Government must use latitude offered under Cap to help farmers – IFA

IFA delegation meets EU commissioner Mairead McGuinness for discussions

Among the issues discussed were Cap reform, input prices, the Brexit Adjustment Reserve, taxonomy and live exports. Photograph: iStock

Among the issues discussed were Cap reform, input prices, the Brexit Adjustment Reserve, taxonomy and live exports. Photograph: iStock

 

The Government has the latitude under the Common Agricultural Policy (Cap) to do more to help farmers, the president of the Irish Farmers’ Association has said.

Tim Cullinan said Ireland needs the Government to use that latitude to help both productive and vulnerable farmers at a crucial time for Irish agriculture.

Mr Cullinan was speaking after he led a delegation to meet European Union commissioner for financial stability, financial services and capital markets union Mairead McGuinness in Dublin last week.

Among the issues discussed at the meeting were Cap reform, input prices, the Brexit Adjustment Reserve, taxonomy – the practice and of categorisation – and live exports.

“While Cap reform has more or less concluded at EU level, we stressed to Mairead McGuinness that the Irish Government needs to use the latitude negotiated in the agreement to do more to support productive farmers and the vulnerable sectors,” Mr Cullinan said.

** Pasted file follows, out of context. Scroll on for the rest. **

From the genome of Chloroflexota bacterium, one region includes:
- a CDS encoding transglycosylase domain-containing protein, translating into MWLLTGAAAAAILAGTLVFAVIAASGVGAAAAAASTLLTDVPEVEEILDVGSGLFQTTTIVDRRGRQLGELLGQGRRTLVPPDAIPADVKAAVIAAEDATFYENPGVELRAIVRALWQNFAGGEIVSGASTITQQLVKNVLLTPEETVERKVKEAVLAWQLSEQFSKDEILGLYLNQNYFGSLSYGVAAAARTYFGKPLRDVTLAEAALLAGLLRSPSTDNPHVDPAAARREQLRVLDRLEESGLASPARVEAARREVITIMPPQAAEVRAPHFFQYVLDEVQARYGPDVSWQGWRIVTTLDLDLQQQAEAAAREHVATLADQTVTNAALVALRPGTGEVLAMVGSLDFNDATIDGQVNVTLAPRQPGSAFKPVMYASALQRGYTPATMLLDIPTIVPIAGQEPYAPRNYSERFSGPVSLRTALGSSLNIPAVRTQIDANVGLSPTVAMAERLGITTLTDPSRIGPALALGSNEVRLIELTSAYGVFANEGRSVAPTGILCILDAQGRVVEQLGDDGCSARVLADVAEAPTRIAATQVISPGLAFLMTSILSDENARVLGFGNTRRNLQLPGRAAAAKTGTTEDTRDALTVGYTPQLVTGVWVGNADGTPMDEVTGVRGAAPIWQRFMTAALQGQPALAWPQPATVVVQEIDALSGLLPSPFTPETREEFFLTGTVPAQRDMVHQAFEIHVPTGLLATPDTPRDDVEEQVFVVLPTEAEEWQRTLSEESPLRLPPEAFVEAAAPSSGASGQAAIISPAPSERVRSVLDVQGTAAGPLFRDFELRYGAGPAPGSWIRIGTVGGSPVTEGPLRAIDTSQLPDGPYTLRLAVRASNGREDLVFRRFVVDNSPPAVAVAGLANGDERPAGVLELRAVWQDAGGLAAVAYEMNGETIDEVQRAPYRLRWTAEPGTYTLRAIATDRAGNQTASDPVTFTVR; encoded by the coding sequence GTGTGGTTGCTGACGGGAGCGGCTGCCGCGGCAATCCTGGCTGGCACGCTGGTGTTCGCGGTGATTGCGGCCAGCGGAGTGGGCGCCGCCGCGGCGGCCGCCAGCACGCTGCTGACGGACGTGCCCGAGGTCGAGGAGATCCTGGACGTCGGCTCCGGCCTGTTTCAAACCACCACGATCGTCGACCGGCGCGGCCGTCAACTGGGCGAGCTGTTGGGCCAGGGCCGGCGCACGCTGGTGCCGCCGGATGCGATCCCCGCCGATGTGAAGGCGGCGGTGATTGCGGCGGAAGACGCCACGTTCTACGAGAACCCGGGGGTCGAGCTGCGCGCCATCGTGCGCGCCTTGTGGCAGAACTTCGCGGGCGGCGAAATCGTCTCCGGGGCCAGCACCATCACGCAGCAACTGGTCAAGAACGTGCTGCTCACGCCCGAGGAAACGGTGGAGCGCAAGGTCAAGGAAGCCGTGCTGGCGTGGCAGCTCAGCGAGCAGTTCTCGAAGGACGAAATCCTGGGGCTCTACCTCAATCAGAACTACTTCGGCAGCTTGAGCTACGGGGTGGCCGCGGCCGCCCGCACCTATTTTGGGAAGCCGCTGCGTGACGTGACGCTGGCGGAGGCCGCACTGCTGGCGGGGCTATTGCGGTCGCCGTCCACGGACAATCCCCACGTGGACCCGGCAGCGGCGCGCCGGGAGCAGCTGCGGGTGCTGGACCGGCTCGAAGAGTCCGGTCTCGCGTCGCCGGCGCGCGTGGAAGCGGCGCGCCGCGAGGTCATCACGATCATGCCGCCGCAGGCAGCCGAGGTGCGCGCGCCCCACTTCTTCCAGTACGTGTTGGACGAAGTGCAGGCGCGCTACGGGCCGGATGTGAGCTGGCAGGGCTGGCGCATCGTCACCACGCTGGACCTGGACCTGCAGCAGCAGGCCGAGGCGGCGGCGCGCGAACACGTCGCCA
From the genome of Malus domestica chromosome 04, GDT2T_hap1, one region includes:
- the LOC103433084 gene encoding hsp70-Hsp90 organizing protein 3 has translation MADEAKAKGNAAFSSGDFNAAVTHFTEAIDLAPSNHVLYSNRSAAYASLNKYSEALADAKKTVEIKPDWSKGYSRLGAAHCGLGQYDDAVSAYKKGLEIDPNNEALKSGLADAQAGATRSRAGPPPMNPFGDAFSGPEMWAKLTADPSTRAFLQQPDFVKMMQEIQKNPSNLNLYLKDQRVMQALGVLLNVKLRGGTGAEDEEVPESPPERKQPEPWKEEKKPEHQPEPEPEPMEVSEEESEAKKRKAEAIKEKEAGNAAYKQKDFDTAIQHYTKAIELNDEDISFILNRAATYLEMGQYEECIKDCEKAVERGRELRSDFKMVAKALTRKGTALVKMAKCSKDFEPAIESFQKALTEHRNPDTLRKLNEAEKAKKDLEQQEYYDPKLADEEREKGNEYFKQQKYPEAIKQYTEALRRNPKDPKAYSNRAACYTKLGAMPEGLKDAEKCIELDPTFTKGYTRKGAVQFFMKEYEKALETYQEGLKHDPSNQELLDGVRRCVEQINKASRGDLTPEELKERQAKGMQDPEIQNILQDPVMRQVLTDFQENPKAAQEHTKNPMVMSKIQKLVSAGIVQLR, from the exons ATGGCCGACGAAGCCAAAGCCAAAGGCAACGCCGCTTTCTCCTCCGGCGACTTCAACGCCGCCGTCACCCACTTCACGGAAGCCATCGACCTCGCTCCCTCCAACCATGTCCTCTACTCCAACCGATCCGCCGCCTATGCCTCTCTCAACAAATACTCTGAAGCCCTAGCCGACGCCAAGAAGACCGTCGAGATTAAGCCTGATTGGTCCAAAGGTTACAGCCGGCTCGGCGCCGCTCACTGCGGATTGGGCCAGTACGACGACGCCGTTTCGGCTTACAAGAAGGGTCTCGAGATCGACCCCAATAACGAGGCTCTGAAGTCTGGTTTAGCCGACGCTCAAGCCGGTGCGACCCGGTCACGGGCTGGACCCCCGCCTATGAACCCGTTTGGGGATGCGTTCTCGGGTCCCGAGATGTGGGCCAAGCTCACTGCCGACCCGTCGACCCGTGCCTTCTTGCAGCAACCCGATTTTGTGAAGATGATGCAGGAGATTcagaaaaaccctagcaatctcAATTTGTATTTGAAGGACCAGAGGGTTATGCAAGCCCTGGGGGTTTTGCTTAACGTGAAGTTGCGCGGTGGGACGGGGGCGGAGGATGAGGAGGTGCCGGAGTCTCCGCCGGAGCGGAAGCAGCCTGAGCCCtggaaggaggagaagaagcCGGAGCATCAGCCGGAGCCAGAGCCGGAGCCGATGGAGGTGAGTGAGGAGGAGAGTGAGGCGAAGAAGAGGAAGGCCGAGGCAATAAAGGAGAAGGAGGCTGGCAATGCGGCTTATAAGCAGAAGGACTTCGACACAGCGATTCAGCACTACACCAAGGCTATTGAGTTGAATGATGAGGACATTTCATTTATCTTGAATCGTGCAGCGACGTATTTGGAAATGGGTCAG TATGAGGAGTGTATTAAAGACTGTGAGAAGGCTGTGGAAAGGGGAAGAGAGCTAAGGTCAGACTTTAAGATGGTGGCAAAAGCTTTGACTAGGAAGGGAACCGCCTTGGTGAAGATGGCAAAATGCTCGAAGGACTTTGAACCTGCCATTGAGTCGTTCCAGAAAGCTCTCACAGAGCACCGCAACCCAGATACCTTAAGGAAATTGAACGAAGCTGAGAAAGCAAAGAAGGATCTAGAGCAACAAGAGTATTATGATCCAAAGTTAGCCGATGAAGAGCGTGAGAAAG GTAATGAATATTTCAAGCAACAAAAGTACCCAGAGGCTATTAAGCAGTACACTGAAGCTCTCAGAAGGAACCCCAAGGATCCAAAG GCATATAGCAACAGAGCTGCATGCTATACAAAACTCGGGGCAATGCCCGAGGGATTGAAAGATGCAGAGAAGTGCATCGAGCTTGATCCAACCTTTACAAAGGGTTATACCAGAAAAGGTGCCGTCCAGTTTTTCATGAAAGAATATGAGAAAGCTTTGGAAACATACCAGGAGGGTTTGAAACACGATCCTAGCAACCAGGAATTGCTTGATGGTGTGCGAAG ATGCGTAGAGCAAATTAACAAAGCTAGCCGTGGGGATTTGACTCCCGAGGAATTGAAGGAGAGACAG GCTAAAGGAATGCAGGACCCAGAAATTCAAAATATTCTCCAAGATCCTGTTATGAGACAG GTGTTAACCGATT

In addition, member states should be allowed to use the flexibility available to them, “rather than feeling pressurised to implement the targets in the EU Farm to Fork plan, which are not binding”, he said.

Escalating prices

“We also highlighted our concern about escalating input prices on farm margins, and the need for the EU to remove anti-dumping duties that apply on fertiliser coming into the EU,” he said.

While the allocation to Ireland under the Brexit Adjustment Reserve was certainly welcomed by farmers, Mr Cullinan said it was yet unclear within the terms and conditions how farmers will qualify.

“Farmers have not felt the full brunt of Brexit so far, but the trade deals the UK are doing and the impact this could have on Irish farmers in the period ahead is concerning,” he said.

“We emphasised the challenges posed by the removal of UK concessions through 2022, as well as concerns about Irish producers being able to secure seed potatoes from the UK.”

The importance of the classification of agricultural activities under the EU’s Taxonomy Plan, which Ms McGuinness has responsibility for, was also raised at the meeting.

“In light of the recent recommendations on live exports by the European Parliament subcommittee on animal welfare, we stressed the strategic importance of live exports to Ireland as an island nation,” he concluded.